As part of the jubilee exhibitions based on the Royal Collections which are the government’s present to the King and Queen for their 75th birthdays last year, Nordnorsk Kunstmuseum in Tromsø is currently showing the art collection which was presented by the Norwegian people to their King and Queen, Oscar II and Sophie, on the occasion of their silver wedding in 1882, and today I write in the newspaper Nordlys about how this exhibition disproves some of the common myths about the union between Norway and Sweden.
Many seem to believe that Norway only became independent in 1905 and that the Norwegian monarchy was invented that year, while the so-called “Swedish kings” hardly set foot in Norway. In fact the union was a very loose personal union between two independent countries, and the high quality of the artworks shown in the exhibition reminds us that the age of the union was a golden age for Norwegian art. That the majority of the artworks show Norwegian landscapes and coastal motifs reflects the fact that King Oscar II travelled more widely in Norway than any monarch since Christian IV. (Unfortunately a typo means that the article says that Oscar II was the first king to set foot in Norway since Christian IV in 1599, but that should obviously be in *Northern* Norway).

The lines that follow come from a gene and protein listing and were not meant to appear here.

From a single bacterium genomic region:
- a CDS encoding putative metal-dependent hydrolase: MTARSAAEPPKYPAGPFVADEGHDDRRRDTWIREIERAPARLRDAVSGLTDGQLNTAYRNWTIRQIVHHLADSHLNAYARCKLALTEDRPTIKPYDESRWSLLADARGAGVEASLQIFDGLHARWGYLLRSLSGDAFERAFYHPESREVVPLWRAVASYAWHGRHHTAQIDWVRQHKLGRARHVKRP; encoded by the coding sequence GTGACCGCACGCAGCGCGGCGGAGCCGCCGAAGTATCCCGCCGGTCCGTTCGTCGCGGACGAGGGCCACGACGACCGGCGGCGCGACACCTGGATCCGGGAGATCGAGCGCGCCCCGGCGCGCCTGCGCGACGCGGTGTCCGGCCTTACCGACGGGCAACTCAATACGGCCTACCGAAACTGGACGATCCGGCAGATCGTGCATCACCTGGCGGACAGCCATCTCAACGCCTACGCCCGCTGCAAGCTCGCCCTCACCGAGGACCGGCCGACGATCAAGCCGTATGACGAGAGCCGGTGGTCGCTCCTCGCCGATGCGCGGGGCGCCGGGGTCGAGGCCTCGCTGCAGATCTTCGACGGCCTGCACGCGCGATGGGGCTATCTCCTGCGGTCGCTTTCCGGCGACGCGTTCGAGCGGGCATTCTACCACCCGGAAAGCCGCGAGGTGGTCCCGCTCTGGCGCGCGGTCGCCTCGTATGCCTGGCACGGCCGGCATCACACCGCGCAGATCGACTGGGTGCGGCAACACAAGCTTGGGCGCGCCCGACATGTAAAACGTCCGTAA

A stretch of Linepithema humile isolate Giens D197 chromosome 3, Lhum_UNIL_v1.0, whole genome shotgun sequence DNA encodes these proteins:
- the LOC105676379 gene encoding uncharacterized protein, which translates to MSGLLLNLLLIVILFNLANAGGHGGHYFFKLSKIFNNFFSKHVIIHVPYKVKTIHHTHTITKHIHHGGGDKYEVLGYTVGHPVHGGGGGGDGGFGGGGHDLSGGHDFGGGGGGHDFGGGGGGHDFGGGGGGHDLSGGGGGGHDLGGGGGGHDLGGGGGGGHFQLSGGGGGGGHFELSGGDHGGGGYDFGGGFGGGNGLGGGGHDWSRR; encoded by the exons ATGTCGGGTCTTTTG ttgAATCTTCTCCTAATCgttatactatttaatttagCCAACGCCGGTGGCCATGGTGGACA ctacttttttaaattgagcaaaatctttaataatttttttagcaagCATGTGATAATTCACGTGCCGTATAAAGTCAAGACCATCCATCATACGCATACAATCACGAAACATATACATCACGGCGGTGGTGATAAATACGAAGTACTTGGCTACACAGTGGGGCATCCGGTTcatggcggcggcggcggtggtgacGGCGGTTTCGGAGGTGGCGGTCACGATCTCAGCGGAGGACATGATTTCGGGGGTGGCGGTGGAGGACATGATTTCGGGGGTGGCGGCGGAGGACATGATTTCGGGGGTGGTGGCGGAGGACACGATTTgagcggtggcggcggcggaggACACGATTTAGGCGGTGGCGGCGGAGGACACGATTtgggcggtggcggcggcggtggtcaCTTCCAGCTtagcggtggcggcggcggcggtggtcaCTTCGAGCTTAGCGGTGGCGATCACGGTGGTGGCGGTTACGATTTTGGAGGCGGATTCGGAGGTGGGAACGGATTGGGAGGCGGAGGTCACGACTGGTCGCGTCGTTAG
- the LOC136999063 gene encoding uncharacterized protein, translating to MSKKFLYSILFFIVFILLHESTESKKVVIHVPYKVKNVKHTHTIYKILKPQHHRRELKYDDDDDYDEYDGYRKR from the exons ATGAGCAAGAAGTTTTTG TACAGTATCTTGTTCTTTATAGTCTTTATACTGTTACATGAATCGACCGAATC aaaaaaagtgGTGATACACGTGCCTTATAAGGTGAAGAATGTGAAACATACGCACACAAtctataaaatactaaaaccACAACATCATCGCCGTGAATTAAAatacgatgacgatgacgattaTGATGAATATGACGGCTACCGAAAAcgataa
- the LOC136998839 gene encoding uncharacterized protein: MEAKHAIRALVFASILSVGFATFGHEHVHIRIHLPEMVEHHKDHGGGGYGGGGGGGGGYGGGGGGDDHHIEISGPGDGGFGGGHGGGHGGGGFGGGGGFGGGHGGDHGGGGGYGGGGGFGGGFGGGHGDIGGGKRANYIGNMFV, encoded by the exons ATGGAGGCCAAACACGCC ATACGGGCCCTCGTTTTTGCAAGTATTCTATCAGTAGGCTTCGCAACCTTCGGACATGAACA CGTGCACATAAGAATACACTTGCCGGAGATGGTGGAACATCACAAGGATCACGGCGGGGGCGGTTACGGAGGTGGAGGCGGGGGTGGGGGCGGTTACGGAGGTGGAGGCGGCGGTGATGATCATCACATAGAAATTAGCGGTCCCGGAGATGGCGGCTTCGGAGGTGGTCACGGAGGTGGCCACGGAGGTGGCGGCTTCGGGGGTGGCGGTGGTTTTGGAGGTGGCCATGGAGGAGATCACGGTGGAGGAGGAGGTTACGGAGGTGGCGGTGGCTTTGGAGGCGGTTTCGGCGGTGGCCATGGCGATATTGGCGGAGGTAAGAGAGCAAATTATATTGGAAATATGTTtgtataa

The exhibition, which was opened by the Minister of Culture, Hadia Tajik, in the presence of the Queen on 4 February, lasts until 1 September. On the coming Monday the King and Queen will attend the opening of the last of the six jubilee exhibitions, which will be shown in Trondheim until 29 September.
From today there is also another royal-related exhibition in Trondheim, where the stained glass windows presented by King Oscar II to Nidaros Cathedral to commemorate his and Queen Sophie’s coronation in 1873 (which were later removed during the restoration of the Cathedral) will be shown in the Archbishop’s Palace.